When your mama didn’t raise you right


All of my columns carry alternate titles (if only in my head). What the nice typesetter might call it and what I call it is often something else entirely.
The working title of this column is obvious: “What happens when you’re mama doesn’t raise you right.”
Now that I’ve gotten my mother’s attention, I’ll confess that I think my mother raised me right. I mean she had some suspect DNA to work with AND it was the ’70s.
The problem is that well into my 30s I have managed to maintain the spirit, sense of drama and utter lack of self-control of a 13-year-old girl. (No disrespect to any lovely and self-possessed 13-year-old girls intended or implied).
Sassy. How else to explain that while I struggle mightily to be a role model for my children, I fail so miserably at it? My mother (she of the aforementioned struggling to raise me right fame) spends an inordinate amount of time reminding me that while I tend to THINK I have a “poker face” and remain cool, calm and collected under duress, I am very much mistaken.
When angered or annoyed, I have a certain narrowing of the eye and set to the jaw that virtually guarantees that anyone in the immediate vicinity becomes convinced I am quite possibly rabid. I am also prone to mood swings, pouting and sassy back-talk. See what I mean? Thirteen-year-old girl.
Hard. I want to be the bigger person, I really do, but sometimes it’s just so HARD.
It is extremely important to me (and me alone) that we not have clutter on the dining room table. Ever. I barely tolerate dinner plates on there.
To my mind, dining room table clutter is the hallmark of complete anarchy. Therefore, I aim to make my home happy by terrorizing any family member foolish enough to besmirch the blessedly empty plane of the tabletop.
Anything left out will broadcast its repulsiveness in my face until I question their love for me and then passive-aggressively act like it’s no big deal until I can pull it out of my arsenal of resentment and use it to prove a point on how they have wronged me.
You might call this “playing the martyr.” I call it “strategy.”
Normal people go shopping for a winter coat and – get this – come home with a WINTER COAT. I am pathologically unable to do that. I always end up shopping for a winter coat when it actually turns cold.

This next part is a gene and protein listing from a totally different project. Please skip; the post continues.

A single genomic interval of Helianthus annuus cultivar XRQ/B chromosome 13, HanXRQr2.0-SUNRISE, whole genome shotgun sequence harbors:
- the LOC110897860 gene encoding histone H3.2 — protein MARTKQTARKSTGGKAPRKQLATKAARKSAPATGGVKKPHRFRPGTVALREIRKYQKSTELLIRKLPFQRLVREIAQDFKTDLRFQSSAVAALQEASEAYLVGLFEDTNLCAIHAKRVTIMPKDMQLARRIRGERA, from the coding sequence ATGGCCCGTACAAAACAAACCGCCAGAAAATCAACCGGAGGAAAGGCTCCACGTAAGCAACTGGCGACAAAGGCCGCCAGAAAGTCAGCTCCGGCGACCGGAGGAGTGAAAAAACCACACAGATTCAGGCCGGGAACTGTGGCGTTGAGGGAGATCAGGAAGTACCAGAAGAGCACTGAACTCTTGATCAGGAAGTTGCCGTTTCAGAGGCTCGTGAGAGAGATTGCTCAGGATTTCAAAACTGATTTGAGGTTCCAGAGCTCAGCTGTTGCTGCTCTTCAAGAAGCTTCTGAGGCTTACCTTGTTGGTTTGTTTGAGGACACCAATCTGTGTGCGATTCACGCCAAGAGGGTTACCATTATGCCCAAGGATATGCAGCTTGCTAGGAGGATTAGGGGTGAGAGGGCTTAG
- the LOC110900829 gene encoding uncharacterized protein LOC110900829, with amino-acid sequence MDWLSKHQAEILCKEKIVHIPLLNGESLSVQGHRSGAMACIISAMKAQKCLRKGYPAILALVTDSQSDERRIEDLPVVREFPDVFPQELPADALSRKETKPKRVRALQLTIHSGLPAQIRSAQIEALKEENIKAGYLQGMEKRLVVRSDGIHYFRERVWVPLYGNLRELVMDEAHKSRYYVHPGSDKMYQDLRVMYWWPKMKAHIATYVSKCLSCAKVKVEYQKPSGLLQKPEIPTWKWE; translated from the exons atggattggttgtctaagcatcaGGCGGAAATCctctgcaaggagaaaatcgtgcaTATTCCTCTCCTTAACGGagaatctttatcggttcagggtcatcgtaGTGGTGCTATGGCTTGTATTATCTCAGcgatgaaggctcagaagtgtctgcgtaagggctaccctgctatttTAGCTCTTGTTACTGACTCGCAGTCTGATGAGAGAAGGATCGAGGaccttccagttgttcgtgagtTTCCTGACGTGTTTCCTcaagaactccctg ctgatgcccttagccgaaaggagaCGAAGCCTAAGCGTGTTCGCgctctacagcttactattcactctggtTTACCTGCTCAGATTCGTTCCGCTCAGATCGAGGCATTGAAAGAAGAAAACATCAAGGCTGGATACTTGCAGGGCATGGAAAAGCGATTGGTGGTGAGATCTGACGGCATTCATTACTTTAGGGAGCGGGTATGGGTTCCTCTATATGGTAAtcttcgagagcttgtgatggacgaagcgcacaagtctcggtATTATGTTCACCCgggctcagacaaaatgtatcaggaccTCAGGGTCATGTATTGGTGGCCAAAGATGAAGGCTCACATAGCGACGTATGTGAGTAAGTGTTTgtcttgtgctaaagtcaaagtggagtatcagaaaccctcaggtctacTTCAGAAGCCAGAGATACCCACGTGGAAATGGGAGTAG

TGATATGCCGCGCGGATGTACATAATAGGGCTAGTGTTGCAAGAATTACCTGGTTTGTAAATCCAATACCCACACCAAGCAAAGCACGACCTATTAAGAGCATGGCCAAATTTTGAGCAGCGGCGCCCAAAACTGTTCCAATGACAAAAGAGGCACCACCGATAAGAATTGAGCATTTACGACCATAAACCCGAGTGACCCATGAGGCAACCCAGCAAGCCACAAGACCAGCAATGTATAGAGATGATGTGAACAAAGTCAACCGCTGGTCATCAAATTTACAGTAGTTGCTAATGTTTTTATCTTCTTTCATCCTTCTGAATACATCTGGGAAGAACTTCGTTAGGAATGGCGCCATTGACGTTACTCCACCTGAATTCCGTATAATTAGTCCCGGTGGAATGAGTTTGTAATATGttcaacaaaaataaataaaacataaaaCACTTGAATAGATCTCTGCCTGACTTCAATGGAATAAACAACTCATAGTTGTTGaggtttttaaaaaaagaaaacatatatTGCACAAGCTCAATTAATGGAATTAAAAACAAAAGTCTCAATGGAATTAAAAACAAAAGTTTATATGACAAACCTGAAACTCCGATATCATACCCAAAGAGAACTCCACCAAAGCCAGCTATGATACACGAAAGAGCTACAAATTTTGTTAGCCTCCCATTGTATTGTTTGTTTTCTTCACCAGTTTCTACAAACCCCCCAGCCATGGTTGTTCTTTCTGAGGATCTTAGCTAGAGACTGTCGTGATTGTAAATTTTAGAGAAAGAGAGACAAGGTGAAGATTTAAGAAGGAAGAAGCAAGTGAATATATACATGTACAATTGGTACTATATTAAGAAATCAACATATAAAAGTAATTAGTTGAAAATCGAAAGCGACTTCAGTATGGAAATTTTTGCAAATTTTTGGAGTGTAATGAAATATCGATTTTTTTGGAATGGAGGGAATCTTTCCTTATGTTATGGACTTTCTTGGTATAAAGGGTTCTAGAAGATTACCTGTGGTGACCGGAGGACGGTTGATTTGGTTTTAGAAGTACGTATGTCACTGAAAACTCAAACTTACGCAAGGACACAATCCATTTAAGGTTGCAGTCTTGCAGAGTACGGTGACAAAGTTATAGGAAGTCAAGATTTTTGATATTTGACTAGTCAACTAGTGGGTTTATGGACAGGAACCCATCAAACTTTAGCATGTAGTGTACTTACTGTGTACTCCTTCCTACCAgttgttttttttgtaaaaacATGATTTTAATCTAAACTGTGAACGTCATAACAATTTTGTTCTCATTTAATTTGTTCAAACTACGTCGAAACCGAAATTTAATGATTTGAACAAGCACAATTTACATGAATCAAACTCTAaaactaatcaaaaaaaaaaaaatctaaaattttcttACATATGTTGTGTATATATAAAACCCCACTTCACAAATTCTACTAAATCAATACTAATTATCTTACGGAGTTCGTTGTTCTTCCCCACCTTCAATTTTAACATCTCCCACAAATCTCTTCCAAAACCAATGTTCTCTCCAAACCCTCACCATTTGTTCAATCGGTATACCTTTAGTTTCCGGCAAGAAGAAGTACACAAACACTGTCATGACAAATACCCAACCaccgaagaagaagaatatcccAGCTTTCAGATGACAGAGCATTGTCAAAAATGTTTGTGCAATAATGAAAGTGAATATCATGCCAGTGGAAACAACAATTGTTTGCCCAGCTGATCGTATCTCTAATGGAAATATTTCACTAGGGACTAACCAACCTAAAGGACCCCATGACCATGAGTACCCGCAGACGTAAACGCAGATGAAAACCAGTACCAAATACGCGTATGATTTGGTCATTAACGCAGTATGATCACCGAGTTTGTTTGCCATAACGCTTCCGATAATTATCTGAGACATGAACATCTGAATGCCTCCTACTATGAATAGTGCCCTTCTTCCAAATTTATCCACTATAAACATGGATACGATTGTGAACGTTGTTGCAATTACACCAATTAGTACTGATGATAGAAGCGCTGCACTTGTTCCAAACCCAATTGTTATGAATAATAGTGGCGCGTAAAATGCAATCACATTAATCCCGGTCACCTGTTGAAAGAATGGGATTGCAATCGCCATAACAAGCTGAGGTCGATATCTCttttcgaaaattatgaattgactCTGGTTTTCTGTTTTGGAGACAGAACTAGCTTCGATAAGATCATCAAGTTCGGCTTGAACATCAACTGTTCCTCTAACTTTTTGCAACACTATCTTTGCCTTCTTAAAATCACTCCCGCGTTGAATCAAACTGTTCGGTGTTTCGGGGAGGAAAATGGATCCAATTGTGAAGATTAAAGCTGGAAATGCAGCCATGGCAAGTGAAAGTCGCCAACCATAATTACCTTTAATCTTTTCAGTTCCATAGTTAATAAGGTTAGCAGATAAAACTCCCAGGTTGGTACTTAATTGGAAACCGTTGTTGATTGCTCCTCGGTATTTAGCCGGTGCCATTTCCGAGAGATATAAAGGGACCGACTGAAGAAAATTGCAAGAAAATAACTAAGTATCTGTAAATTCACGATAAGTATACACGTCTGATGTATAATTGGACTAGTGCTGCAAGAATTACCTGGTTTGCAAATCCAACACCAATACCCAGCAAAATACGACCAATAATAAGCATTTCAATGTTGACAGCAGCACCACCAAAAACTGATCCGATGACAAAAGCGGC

Everybody knows you are supposed to purchase your winter accoutrements in the soul-deadening heat of July. So I, foolish child that I am, set out in late fall to purchase a winter coat.
Turns out you can get a winter coat during the winter in two places: some high-end sporting goods store where it will cost something like $50,000 or a monolithic fashion warehouse prominently (and perversely) proud of the term “Factory,” which despite its claims of factory-ism, possesses a grand total of zero coats that would suit me.
I did find a coat, eventually, and so maybe I will not freeze to death this winter, but we’ll just have to see, won’t we? I will not be mollified with having finally found the coat. I must hold a petulant grudge long past the point of reason over the senselessness of the search.
Harm. I want to be known as one of those laid-back, devil-may-care, unflappable types, but that is simply not my nature. You’d have better success teaching my dog to dance.
I think I may have to hang up “role model” and aim a little bit lower. I’m thinking “just do no harm.”
Our son, age 10, recently received a drum set because my husband and I are insane. He, as 10-year-olds are prone to do, was banging away on it in what might someday sound a little bit like music. Maybe.
Our daughter, a 9-year-old twinkle with a sparkle in her eye and love in her heart for all creation, drew herself up ramrod straight, threw a hand on her hip and said sternly and with no end of exasperation, “My ONLY QUIET TIME and you have to START with that!”
He responded by sharing with her his opinion of her musical critique. Shockingly, he wasn’t entirely flattering to her.
She huffed her breath and exclaimed: “If you can’t say anything nice, don’t say anything AT ALL!” and punctuated her last two proclamations of peace with a swift punch squarely to her brother’s arm.
Apparently, a right hook is a heck of a lot “nicer” than verbal abuse. Our eyes met, role model to recipients: He, she and I.
Then we all three rolled our eyes and laughed and laughed and laughed. Their mama obviously didn’t raise them right, either.
(Kymberly Foster Seabolt worries that her face will freeze like that. She welcomes comment c/o lifeoutloud@comcast.net; http://kymberlyfosterseabolt.com
; or P.O. Box 38, Salem, OH 44460.)


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Kymberly Foster Seabolt lives in rural Appalachia with the always popular Mr. Wonderful, two small dogs, one large cat, two wandering goats, and a growing extended family.